I remember being 8 years old in class with my teacher Leslie Crockett at Marin Ballet. I remember hearing for the first time the french names for the steps we were executing. I had been "dancing" for 3 years already and yet I had never heard the names of the steps we were dancing nor did I know what they meant.
Mrs. Crockett was the turning point for my dance education. The following year I had Tamara Statkoun as my teacher. She took the foundation that Mrs. Crockett had given me and started to give me the understanding of how to execute the steps that I now knew the meaning of. By the time I was 11 I was ready to start taking my dance training seriously and I was accepted to the Kirov Academy of Ballet in Washington DC where I had 1 teacher, Mr. Anatoli Kucheruk, 5 hours a day, 6 days a week for the next 5 and a half years.
I started my Vaganova Program this past week and I have one 8 year old student enrolled at the moment. We spend an hour and 15 minutes working on the foundations of Plie and Tendu. There is no fluff in the class, there are no ribbons or scarves, there are no tutus or concert routines. I am teaching her the foundations of ballet as they were taught to me by Mrs. Crockett, Madame Statkoun, and Mr. Kucheruk.
One of the hardest things in the world is to be a parent of a child who dreams of becoming a professional dancer. I remember the anguish my parents went through when deciding whether to allow me to attend The Kirov. Very few schools outside of the serious ballet academies actually teach ballet technique so they knew it was necessary, but it is tough to send your child away at a young age.
In many community dance schools most of class time is spent on concert or eisteddfod routines. Lot's of dancing is happening without giving the child the necessary foundations. For parents who have not grown up in the world of dance, it may look from the outside like their children are learning what they need to, but in reality probably couldn't tell you the meaning of Plie and Tendu.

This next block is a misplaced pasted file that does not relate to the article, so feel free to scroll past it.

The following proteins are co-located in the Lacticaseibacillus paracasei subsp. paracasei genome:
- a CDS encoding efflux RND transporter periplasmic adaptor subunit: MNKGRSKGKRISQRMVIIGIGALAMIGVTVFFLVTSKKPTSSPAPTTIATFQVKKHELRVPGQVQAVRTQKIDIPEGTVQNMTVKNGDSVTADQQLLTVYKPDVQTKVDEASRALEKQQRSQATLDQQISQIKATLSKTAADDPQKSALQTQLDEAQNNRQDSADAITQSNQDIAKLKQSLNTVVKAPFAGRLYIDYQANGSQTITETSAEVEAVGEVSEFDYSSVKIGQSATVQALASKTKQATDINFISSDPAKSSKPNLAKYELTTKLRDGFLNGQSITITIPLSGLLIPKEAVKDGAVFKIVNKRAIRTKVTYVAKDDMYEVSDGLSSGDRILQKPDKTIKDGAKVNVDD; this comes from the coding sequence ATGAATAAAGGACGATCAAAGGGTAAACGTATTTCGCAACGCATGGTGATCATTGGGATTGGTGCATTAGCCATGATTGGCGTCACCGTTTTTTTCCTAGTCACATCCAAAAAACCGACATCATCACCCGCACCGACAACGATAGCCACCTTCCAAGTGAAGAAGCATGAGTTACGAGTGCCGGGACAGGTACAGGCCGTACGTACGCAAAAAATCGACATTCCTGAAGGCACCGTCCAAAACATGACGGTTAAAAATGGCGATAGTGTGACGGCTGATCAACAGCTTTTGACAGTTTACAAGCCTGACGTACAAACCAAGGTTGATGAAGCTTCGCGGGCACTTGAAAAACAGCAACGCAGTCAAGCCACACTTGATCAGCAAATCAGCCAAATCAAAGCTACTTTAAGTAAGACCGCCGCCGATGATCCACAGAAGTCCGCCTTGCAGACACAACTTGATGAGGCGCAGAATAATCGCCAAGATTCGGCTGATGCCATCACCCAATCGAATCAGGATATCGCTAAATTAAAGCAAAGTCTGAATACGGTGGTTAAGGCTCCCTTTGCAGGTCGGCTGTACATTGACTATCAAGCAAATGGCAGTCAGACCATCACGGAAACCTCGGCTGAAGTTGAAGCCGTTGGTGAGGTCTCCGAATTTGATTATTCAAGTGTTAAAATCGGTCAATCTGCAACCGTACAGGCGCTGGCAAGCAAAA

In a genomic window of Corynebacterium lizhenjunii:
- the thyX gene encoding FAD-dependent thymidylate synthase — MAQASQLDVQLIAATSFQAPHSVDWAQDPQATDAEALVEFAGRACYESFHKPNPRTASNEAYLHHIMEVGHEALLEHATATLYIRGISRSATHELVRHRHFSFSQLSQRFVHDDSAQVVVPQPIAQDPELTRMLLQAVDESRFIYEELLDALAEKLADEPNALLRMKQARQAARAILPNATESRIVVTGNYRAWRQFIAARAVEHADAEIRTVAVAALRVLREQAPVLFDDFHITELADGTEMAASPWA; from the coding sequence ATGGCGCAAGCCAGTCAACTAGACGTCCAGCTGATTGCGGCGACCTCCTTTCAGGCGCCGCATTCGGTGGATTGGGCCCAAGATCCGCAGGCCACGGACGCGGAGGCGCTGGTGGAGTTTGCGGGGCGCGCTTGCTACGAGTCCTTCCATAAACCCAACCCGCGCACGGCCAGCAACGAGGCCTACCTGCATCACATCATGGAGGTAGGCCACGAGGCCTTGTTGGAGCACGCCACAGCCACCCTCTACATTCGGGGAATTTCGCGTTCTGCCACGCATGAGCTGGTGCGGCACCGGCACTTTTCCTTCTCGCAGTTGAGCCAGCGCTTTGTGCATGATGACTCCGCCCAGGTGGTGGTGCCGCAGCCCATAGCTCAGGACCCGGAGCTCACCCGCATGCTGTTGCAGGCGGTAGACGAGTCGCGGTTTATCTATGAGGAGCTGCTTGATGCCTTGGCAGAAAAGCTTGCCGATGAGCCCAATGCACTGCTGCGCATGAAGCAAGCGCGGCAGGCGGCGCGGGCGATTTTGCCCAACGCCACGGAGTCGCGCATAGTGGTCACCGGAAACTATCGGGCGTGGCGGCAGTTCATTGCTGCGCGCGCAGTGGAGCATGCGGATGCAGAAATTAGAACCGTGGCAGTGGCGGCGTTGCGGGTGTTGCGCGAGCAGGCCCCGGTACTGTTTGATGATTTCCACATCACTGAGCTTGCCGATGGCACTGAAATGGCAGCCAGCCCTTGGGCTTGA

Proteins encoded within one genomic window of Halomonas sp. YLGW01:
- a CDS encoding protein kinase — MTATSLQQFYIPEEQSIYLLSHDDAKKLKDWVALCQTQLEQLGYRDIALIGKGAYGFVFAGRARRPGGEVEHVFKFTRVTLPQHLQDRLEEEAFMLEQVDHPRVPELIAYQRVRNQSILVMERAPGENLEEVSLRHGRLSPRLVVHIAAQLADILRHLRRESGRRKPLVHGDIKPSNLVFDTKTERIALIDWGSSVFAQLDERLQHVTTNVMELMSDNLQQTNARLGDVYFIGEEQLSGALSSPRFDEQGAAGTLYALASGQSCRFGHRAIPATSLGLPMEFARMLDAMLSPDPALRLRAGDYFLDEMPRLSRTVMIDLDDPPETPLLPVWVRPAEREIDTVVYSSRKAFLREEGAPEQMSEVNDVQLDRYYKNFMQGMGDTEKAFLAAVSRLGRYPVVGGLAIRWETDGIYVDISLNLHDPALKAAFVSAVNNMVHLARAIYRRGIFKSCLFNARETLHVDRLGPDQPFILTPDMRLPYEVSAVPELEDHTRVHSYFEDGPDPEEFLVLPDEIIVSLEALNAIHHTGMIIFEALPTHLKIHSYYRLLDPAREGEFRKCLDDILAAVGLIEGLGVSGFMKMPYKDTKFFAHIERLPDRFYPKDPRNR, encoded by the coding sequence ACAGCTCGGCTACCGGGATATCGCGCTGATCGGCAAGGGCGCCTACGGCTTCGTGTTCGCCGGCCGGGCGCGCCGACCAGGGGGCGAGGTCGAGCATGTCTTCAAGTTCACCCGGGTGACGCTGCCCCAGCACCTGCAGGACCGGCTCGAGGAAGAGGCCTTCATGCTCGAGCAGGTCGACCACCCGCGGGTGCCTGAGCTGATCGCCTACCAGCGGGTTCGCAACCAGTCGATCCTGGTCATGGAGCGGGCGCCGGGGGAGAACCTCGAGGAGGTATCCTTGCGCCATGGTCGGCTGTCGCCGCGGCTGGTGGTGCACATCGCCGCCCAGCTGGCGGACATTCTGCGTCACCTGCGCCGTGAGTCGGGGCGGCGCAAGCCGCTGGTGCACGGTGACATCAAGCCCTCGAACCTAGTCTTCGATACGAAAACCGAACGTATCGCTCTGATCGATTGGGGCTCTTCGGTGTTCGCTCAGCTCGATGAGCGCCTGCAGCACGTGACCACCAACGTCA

Ballet is difficult and it should be difficult. It is difficult because the training is meant to discover the children who's passion transcends the challenge, the children who need to dance. Of course the argument can be made that not everyone wants to become a professional dancer. I refuse to accept that as a reason for children being taught incorrectly. Why tell a child to do the swishy jumps when you mean assemble? Why tell a child to do the big diamond and the little diamond when you mean grand plie and demi plie? Why take a child away from the barre when they can't stand up without holding it?
When I started teaching adults last year, I took it on as an experiment to see what would happen if I actually taught them how to do ballet the way I was taught. Now nearly 8 months after starting at our current location we have women in class who had never taken a ballet class before that can tell you the meanings of the steps, can do them correctly, and are starting to look like dancers.
I know this is controversial, but I felt compelled to put this out as I have had many parents in the last week tell me how hard it is to find ballet teachers who teach technique and one of those parents used to run a ballet school.
I taught the conditioning program at QUT a couple years ago for their Bachelor of Arts dance program. I would always ask the students what they wanted to do after they finished their studies. Often I would hear that they wanted to teach. This always struck me as interesting since the teaching of ballet traditionally is done by passing down from one generation of professional dancers to the next and yet here were young adults who hadn't experienced the very thing they wanted to teach.
I don't know what the answer is, as I know that I alone cannot change how dance is taught. All I can do is vow to my students that I will give them the foundations they need to become dancers and a deep understanding of those foundations so that if they ever do decide to become teachers they can give their students the foundations they deserve.